Nope. Not even close. Not if you want to earn a living from this internet thing anyhow.

There’s good traffic and bad traffic if you’re looking at earning money.

There’s good traffic and bad traffic if you’re looking at earning money. Good traffic has a decent percentage of people who will buy from you or otherwise help you to earn money. Bad traffic overloads your server and doesn’t earn you anything, or only very insignificant amounts.

If you’re serious about your online business, you want buyers! People willing to spend money!

It’s a blast having the traffic on your website take off. I can tell you from experience that it’s even fun if it knocks your server down. Frustrating, but an ego boost nonetheless. It means you’re doing something right even as you scramble to get back online and take advantage of the traffic.

If you don’t earn anything, the ego boost is all the benefit you’re getting. That doesn’t pay bills or put food on the table.

This is the bad side of going viral. Too often it doesn’t do what you would like it to in terms of income and long term improvements to your home business. If the surge in traffic doesn’t include an increase in income, it’s not a good thing, especially if you had to upgrade your website hosting to cope with the traffic.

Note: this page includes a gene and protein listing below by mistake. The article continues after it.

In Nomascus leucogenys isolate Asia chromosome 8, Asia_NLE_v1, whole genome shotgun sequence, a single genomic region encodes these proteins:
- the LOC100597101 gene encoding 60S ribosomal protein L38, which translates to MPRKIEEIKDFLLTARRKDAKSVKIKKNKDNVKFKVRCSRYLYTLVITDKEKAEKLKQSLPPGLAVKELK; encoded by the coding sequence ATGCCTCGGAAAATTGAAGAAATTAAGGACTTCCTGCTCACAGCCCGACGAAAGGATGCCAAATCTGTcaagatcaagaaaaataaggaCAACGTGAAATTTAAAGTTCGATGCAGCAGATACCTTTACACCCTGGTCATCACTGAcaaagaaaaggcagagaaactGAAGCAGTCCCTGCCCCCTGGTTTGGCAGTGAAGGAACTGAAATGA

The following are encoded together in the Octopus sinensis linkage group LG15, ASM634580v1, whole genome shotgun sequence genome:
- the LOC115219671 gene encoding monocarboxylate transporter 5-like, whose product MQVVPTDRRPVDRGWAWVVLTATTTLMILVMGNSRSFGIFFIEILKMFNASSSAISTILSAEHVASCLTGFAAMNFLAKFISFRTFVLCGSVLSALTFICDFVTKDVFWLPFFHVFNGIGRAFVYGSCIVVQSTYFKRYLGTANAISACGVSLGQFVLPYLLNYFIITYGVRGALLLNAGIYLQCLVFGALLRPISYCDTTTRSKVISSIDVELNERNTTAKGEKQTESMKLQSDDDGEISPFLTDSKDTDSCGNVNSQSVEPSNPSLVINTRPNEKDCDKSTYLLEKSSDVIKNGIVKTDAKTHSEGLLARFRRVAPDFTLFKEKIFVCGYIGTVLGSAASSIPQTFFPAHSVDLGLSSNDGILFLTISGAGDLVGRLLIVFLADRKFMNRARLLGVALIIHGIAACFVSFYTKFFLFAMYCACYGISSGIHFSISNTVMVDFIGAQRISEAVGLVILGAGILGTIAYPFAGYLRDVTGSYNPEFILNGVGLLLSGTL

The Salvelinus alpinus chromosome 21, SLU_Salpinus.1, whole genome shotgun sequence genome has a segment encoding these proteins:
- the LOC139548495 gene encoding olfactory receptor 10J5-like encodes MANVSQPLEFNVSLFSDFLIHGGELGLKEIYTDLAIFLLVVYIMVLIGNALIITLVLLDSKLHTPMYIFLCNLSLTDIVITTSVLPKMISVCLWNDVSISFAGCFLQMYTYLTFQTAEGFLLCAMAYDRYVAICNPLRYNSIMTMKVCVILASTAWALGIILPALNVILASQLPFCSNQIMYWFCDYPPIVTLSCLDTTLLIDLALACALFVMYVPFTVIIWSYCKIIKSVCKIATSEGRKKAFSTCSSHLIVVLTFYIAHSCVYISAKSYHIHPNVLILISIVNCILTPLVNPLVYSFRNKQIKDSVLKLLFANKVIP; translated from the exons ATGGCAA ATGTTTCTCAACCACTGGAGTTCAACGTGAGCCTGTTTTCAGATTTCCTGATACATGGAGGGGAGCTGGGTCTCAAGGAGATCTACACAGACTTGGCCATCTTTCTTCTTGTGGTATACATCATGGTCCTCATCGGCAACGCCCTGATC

Fantasy #6
You just need to be an expert on your topic

Being an expert is very good for your business. You need to be one. But it’s not enough to bring you success. There are a lot of experts online, and probably a good number in whatever niche you’re in.

You still have to market your site. No one knows you’re an expert if you don’t tell them. Show your expertise elsewhere. Comment on blogs, join relevant Facebook groups and participate on forums intelligently. Be helpful, but don’t push people about going to your site. If you’re interesting and helpful enough, your signature or profile links will do that for you without annoying the forum or blog owner with blatant advertising.